*A friend sent this to me today. Take a second and read it, feel your soul grow. May is around the corner!

Back in 2006, a group of students at Xavier High School in New York City (one of whom, "JT," submitted this letter) were given an assignment by their English teacher, Ms. Lockwood, that was to test their persuasive writing skills: they were asked to write to their favourite author and ask him or her to visit the school. Five of those pupils chose Kurt Vonnegut. His thoughtful reply, seen below, was the only response the class received.

Transcript follows.

November 5, 2006

Dear Xavier High School, and Ms. Lockwood, and Messrs Perin, McFeely, Batten, Maurer and Congiusta:

I thank you for your friendly letters. You sure know how to cheer up a really old geezer (84) in his sunset years. I don't make public appearances any more because I now resemble nothing so much as an iguana.

What I had to say to you, moreover, would not take long, to wit: Practice any art, music, singing, dancing, acting, drawing, painting, sculpting, poetry, fiction, essays, reportage, no matter how well or badly, not to get money and fame, but to experience becoming, to find out what's inside you, to make your soul grow.

Seriously! I mean starting right now, do art and do it for the rest of your lives. Draw a funny or nice picture of Ms. Lockwood, and give it to her. Dance home after school, and sing in the shower and on and on. Make a face in your mashed potatoes. Pretend you're Count Dracula.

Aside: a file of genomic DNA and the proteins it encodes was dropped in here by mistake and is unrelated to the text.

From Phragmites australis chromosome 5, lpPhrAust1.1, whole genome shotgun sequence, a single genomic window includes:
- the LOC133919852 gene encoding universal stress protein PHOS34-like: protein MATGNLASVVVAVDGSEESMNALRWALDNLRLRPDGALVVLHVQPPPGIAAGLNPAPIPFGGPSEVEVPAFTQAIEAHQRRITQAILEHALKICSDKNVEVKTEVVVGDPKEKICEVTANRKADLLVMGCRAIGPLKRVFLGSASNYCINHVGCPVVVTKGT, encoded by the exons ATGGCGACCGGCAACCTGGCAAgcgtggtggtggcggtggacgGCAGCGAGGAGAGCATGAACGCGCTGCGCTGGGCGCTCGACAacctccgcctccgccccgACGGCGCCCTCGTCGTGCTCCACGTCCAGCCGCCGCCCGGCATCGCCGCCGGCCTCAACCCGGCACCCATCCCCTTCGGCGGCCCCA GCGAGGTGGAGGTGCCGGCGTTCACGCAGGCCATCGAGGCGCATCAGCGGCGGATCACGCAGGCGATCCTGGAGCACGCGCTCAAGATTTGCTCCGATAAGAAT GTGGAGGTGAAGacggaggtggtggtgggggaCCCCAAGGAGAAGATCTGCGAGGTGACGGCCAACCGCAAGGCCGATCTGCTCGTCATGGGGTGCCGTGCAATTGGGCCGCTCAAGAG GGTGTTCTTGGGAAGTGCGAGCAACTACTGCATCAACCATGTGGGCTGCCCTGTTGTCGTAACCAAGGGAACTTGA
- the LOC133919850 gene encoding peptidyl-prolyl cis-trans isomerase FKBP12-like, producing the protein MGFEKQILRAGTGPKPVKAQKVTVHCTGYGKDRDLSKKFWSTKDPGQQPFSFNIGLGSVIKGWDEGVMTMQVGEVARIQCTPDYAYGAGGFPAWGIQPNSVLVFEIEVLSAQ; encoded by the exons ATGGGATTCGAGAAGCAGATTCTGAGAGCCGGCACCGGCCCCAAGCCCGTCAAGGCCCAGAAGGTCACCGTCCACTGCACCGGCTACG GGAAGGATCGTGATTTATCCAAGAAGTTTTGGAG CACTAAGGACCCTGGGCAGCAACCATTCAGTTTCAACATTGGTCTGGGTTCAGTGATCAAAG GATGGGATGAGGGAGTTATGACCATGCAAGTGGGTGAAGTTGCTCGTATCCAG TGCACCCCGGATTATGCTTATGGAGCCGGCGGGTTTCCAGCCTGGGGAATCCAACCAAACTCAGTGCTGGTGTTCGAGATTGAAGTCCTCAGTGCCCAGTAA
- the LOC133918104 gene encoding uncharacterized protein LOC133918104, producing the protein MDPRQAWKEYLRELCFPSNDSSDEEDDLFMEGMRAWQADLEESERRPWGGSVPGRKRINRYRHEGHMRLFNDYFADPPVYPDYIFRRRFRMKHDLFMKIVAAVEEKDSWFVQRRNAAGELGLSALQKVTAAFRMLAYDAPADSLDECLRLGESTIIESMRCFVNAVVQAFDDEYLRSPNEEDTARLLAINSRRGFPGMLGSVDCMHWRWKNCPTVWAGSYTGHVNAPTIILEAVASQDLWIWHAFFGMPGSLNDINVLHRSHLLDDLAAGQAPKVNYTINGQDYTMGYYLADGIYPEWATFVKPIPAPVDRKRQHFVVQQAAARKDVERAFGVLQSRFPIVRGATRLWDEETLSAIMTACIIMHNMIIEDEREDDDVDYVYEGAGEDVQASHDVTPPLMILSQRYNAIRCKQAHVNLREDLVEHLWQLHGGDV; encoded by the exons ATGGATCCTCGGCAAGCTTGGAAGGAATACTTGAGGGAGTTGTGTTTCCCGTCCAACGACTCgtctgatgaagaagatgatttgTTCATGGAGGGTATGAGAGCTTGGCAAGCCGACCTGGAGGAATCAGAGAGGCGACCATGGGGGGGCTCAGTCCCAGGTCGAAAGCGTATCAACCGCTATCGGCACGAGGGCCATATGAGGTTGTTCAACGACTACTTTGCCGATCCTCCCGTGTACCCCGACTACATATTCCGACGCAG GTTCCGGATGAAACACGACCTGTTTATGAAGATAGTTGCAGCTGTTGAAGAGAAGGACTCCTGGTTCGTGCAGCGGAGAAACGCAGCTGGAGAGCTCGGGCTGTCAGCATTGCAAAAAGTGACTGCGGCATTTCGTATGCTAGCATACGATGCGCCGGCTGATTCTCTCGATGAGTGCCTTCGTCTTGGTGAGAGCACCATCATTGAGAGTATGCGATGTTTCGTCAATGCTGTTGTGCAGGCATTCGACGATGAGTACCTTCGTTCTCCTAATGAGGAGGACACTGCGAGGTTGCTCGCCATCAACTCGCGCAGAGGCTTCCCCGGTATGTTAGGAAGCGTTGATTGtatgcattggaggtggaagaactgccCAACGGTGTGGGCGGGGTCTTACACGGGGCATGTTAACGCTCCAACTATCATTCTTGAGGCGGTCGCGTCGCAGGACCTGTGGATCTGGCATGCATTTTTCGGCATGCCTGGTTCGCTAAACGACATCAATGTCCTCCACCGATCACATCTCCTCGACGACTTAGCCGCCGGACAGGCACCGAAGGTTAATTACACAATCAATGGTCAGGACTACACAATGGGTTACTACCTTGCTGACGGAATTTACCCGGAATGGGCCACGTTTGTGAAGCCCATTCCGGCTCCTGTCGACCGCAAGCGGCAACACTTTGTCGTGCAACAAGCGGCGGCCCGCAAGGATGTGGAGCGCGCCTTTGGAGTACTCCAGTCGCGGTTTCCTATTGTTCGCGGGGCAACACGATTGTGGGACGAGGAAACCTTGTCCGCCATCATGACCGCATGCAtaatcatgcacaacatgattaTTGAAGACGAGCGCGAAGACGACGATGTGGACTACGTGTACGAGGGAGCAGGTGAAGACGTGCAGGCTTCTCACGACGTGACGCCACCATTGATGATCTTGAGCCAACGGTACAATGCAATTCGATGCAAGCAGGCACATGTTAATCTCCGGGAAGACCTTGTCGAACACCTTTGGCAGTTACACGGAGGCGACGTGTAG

Here's an assignment for tonight, and I hope Ms. Lockwood will flunk you if you don't do it: Write a six line poem, about anything, butrhymed. No fair tennis without a net. Make it as good as you possibly can. But don't tell anybody what you're doing. Don't show it or recite it to anybody, not even your girlfriend or parents or whatever, or Ms. Lockwood. OK?

Tear it up into teeny-weeny pieces, and discard them into widely separated trash receptacles. You will find that you have already been gloriously rewarded for your poem. You have experienced becoming, learned a lot more about what's inside you, and you have made your soul grow.

God bless you all!

Kurt Vonnegut